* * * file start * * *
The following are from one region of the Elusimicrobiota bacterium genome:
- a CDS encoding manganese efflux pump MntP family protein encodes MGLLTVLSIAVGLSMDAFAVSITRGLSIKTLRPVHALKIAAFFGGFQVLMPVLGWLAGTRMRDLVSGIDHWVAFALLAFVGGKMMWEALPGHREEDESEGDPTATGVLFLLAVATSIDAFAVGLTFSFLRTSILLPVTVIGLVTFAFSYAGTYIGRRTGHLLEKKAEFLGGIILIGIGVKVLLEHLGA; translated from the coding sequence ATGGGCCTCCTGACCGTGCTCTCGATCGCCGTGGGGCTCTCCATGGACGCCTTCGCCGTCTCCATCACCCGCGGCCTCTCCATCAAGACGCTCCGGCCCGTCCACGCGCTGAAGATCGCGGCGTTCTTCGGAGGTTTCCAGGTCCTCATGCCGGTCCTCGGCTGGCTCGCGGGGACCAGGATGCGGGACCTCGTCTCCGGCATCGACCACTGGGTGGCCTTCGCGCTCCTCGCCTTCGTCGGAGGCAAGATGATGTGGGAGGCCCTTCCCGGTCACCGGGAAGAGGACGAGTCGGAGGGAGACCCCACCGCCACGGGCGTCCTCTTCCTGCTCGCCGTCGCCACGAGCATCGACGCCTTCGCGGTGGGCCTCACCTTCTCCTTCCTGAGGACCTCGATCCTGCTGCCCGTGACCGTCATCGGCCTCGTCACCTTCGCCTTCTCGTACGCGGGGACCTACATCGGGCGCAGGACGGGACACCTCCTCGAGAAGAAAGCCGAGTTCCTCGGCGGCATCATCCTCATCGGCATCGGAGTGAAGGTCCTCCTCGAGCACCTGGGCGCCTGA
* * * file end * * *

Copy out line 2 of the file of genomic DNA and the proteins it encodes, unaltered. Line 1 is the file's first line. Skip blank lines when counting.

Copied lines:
- a CDS encoding manganese efflux pump MntP family protein encodes MGLLTVLSIAVGLSMDAFAVSITRGLSIKTLRPVHALKIAAFFGGFQVLMPVLGWLAGTRMRDLVSGIDHWVAFALLAFVGGKMMWEALPGHREEDESEGDPTATGVLFLLAVATSIDAFAVGLTFSFLRTSILLPVTVIGLVTFAFSYAGTYIGRRTGHLLEKKAEFLGGIILIGIGVKVLLEHLGA; translated from the coding sequence ATGGGCCTCCTGACCGTGCTCTCGATCGCCGTGGGGCTCTCCATGGACGCCTTCGCCGTCTCCATCACCCGCGGCCTCTCCATCAAGACGCTCCGGCCCGTCCACGCGCTGAAGATCGCGGCGTTCTTCGGAGGTTTCCAGGTCCTCATGCCGGTCCTCGGCTGGCTCGCGGGGACCAGGATGCGGGACCTCGTCTCCGGCATCGACCACTGGGTGGCCTTCGCGCTCCTCGCCTTCGTCGGAGGCAAGATGATGTGGGAGGCCCTTCCCGGTCACCGGGAAGAGGACGAGTCGGAGGGAGACCCCACCGCCACGGGCGTCCTCTTCCTGCTCGCCGTCGCCACGAGCATCGACGCCTTCGCGGTGGGCCTCACCTTCTCCTTCCTGAGGACCTCGATCCTGCTGCCCGTGACCGTCATCGGCCTCGTCACCTTCGCCTTCTCGTACGCGGGGACCTACATCGGGCGCAGGACGGGACACCTCCTCGAGAAGAAAGCCGAGTTCCTCGGCGGCATCATCCTCATCGGCATCGGAGTGAAGGTCCTCCTCGAGCACCTGGGCGCCTGA